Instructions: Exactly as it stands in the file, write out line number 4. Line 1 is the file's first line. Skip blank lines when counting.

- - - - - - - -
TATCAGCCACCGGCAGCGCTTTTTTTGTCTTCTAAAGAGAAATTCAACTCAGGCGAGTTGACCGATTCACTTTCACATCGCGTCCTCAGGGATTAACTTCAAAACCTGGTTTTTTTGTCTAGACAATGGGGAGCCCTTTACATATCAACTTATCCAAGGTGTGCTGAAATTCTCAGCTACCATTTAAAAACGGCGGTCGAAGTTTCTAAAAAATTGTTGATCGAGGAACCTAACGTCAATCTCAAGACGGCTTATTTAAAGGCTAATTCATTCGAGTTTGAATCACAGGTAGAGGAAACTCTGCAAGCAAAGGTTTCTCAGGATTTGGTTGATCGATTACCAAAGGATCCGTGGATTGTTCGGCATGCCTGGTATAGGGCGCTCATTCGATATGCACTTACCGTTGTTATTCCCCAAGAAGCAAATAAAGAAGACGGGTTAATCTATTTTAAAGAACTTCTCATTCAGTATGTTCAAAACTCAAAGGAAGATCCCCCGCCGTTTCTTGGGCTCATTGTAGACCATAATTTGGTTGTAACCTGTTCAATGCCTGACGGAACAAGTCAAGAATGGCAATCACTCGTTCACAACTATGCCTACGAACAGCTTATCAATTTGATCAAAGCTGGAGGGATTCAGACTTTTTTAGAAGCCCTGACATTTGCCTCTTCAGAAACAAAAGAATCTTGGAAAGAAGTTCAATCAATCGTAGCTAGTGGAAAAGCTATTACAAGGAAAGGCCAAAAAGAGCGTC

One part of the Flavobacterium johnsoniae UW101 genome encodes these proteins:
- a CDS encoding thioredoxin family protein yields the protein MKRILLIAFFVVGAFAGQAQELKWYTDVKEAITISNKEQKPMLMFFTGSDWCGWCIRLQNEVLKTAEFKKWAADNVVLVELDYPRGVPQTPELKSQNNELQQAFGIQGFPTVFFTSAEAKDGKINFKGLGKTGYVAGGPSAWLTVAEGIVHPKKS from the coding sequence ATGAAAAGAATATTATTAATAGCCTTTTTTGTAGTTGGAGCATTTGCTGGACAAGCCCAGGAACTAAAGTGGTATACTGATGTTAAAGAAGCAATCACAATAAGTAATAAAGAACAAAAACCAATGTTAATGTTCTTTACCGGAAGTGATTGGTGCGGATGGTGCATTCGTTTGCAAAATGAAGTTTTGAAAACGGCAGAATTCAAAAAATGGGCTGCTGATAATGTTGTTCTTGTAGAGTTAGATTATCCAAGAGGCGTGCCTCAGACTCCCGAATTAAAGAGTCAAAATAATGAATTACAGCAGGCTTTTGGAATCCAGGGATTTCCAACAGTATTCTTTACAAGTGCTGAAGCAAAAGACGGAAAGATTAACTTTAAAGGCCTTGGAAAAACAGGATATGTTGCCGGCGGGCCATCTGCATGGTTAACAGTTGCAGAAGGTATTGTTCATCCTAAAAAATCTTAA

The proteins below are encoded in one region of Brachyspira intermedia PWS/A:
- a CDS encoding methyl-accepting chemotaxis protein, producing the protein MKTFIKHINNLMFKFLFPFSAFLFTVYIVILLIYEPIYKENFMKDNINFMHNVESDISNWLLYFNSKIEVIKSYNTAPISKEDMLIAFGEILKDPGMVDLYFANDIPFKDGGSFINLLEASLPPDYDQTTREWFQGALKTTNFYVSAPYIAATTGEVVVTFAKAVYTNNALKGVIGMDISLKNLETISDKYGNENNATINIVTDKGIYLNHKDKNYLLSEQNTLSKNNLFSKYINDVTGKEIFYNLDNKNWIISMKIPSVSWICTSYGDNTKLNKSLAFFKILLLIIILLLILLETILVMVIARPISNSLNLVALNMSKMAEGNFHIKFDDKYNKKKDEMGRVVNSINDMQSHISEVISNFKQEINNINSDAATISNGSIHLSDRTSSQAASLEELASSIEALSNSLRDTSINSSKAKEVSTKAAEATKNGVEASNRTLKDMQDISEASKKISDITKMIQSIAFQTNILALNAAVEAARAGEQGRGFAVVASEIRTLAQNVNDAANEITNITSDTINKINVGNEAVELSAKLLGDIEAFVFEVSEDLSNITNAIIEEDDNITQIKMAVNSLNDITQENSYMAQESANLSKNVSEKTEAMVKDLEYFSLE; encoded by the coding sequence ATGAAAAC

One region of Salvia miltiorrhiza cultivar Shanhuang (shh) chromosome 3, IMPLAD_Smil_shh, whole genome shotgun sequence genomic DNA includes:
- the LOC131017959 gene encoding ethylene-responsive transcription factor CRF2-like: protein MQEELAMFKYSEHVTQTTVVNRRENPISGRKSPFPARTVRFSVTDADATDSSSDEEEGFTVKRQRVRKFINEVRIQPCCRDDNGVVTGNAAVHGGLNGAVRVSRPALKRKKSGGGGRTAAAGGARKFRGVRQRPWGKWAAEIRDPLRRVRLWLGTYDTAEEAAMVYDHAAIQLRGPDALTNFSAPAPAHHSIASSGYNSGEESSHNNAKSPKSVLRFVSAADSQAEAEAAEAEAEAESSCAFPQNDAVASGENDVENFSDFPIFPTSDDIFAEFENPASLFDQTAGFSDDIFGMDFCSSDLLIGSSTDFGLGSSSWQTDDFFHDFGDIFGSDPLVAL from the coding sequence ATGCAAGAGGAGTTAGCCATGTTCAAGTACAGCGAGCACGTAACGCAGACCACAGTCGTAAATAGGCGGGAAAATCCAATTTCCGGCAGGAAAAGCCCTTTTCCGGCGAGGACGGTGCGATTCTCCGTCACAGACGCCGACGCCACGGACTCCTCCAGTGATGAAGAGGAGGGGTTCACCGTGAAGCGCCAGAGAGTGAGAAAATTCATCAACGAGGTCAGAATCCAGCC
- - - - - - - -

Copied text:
The proteins below are encoded in one region of Brachyspira intermedia PWS/A: